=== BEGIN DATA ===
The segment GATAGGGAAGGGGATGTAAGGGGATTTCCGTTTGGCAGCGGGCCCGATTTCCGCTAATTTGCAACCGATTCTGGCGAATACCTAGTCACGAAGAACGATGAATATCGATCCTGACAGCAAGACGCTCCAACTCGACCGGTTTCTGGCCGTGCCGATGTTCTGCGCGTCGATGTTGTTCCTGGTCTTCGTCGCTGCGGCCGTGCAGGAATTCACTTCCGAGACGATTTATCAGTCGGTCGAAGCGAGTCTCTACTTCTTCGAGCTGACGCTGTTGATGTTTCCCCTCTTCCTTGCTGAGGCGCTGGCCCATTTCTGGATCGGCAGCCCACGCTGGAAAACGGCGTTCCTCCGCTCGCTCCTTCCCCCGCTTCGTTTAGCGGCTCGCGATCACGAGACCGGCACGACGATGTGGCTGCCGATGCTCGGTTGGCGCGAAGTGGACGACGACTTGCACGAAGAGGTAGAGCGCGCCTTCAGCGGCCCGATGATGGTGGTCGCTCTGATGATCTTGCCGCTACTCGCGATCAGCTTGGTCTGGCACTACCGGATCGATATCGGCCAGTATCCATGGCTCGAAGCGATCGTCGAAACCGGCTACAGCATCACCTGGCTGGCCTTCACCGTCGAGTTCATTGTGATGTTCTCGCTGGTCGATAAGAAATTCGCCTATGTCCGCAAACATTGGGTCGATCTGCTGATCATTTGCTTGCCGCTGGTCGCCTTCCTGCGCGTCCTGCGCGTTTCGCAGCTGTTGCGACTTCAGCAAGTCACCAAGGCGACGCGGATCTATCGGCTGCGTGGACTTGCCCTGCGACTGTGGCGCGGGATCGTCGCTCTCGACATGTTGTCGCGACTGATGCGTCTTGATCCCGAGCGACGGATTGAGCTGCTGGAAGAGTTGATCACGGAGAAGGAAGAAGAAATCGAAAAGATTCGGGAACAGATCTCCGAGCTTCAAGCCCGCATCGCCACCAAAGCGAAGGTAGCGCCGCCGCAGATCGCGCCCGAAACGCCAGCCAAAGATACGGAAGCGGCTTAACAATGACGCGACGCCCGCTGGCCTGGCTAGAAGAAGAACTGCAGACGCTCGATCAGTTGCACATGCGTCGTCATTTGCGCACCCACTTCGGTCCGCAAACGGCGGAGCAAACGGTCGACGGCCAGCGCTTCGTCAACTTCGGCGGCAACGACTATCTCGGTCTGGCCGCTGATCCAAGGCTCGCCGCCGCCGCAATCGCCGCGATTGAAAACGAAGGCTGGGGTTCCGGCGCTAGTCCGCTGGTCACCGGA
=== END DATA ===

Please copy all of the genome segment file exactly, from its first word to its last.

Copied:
The segment GATAGGGAAGGGGATGTAAGGGGATTTCCGTTTGGCAGCGGGCCCGATTTCCGCTAATTTGCAACCGATTCTGGCGAATACCTAGTCACGAAGAACGATGAATATCGATCCTGACAGCAAGACGCTCCAACTCGACCGGTTTCTGGCCGTGCCGATGTTCTGCGCGTCGATGTTGTTCCTGGTCTTCGTCGCTGCGGCCGTGCAGGAATTCACTTCCGAGACGATTTATCAGTCGGTCGAAGCGAGTCTCTACTTCTTCGAGCTGACGCTGTTGATGTTTCCCCTCTTCCTTGCTGAGGCGCTGGCCCATTTCTGGATCGGCAGCCCACGCTGGAAAACGGCGTTCCTCCGCTCGCTCCTTCCCCCGCTTCGTTTAGCGGCTCGCGATCACGAGACCGGCACGACGATGTGGCTGCCGATGCTCGGTTGGCGCGAAGTGGACGACGACTTGCACGAAGAGGTAGAGCGCGCCTTCAGCGGCCCGATGATGGTGGTCGCTCTGATGATCTTGCCGCTACTCGCGATCAGCTTGGTCTGGCACTACCGGATCGATATCGGCCAGTATCCATGGCTCGAAGCGATCGTCGAAACCGGCTACAGCATCACCTGGCTGGCCTTCACCGTCGAGTTCATTGTGATGTTCTCGCTGGTCGATAAGAAATTCGCCTATGTCCGCAAACATTGGGTCGATCTGCTGATCATTTGCTTGCCGCTGGTCGCCTTCCTGCGCGTCCTGCGCGTTTCGCAGCTGTTGCGACTTCAGCAAGTCACCAAGGCGACGCGGATCTATCGGCTGCGTGGACTTGCCCTGCGACTGTGGCGCGGGATCGTCGCTCTCGACATGTTGTCGCGACTGATGCGTCTTGATCCCGAGCGACGGATTGAGCTGCTGGAAGAGTTGATCACGGAGAAGGAAGAAGAAATCGAAAAGATTCGGGAACAGATCTCCGAGCTTCAAGCCCGCATCGCCACCAAAGCGAAGGTAGCGCCGCCGCAGATCGCGCCCGAAACGCCAGCCAAAGATACGGAAGCGGCTTAACAATGACGCGACGCCCGCTGGCCTGGCTAGAAGAAGAACTGCAGACGCTCGATCAGTTGCACATGCGTCGTCATTTGCGCACCCACTTCGGTCCGCAAACGGCGGAGCAAACGGTCGACGGCCAGCGCTTCGTCAACTTCGGCGGCAACGACTATCTCGGTCTGGCCGCTGATCCAAGGCTCGCCGCCGCCGCAATCGCCGCGATTGAAAACGAAGGCTGGGGTTCCGGCGCTAGTCCGCTGGTCACCGGA